Elon Musk vs the Shorts: Tesla Is a House of Pain for the Bears (For Now)

April 6, 2016, 7:17 PM UTC

Elon Musk’s response to short sellers for his electric car company Tesla Motors (TSLA): bad idea.

The entrepreneur sent that message out to Twitter followers Tuesday, after a user asked him what he would say to investors shorting his stock. The conversation came just days after the highly-anticipated Tesla Model 3 unveiling—an electric car that’s reportedly more affordable than Tesla’s past models. The social media buzz surrounding the car has not abated since the event, and Tesla shares have continued their upward rally, popping 15% since March 31. The stock is currently trading at $264.13.

Yet Tesla short sellers are at a record high—about 25% of Tesla shares are being shorted as of March 15 (which is admittedly, somewhat out of date), according to Markit. For further context, roughly 48% of analysts have tacked a buy rating onto the stock, while 26% recommended hold. Another 26% said sell, according to Bloomberg.

Interestingly, Musk has been surprisingly correct when it comes to predicting his company’s stock, coincidentally or not. Back in 2012, Musk warned shorts that a “tsunami of hurt”—and he wasn’t wrong. A year later, the stock rose 461%. In 2013, when Musk gave a slightly more moderated view of Tesla, telling Fox News, “I mean it’s not as crazy (to short Tesla now), but I still think it’s probably not a good idea,” the stock opened 1.3% lower the next day.

But at least some of the bears are convinced the stock is still too expensive—Model 3 or not.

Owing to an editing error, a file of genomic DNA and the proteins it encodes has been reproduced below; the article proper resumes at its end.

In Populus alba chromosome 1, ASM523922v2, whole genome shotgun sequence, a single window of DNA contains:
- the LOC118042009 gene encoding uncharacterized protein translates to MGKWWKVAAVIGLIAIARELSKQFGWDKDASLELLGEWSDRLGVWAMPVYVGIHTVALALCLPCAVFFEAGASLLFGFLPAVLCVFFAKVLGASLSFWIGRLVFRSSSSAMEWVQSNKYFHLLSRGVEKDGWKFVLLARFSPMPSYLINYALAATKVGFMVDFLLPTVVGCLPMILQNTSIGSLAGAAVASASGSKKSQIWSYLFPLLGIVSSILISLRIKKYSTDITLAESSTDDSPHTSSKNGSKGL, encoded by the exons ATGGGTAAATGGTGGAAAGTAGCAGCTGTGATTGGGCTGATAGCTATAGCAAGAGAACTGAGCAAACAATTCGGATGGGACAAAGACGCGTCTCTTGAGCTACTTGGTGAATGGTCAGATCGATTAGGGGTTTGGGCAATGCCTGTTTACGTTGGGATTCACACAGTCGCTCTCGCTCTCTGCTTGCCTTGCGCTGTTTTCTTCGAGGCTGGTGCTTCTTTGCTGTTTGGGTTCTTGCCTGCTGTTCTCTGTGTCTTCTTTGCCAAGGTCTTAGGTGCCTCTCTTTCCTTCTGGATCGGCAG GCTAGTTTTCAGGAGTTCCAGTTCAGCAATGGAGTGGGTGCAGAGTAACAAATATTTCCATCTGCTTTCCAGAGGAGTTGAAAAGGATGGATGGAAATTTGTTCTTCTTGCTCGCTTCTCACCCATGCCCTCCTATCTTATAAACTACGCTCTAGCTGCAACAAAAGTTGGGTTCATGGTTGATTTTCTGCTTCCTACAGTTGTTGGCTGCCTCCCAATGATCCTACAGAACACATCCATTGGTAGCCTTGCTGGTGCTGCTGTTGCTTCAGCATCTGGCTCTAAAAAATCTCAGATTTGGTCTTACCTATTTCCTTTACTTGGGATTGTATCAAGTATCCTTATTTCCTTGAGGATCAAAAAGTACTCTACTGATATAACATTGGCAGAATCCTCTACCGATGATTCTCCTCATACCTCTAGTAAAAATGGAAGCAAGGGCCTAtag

In a Barclay’s research note Wednesday, analysts led by Brian Johnson reiterated their underweight rating, and a price target of $165 for the stock.

“We would like investors to take a deep breath and realize that: 1) Model 3 is not likely to be delivered in significant volume until 2019, 2) ASP will be more like $50k not $35k, and federal tax credits are eventually slated to expire, perhaps hurting reservation yield, and 3) as the gigafactory won’t be at scale, battery costs may not be low enough for the 20% gross margin target on the Model 3,” wrote Barclays analysts.

Meanwhile, S&P Global Market Intelligence’s Efraim Levy upped the stock’s price target to $185 from $155 on April 1, noting that “his milestone raises our confidence in the success and timeliness of the vehicle, but our view remains that too much good news is reflected in the stock.” He reiterated a sell rating on Tesla.

Tesla missed it’s delivery guidance for the first quarter. On Monday, the company reported that it had delivered 14,820 cars, though it had expected to deliver 16,000. That however did not change the company’s full-year guidance.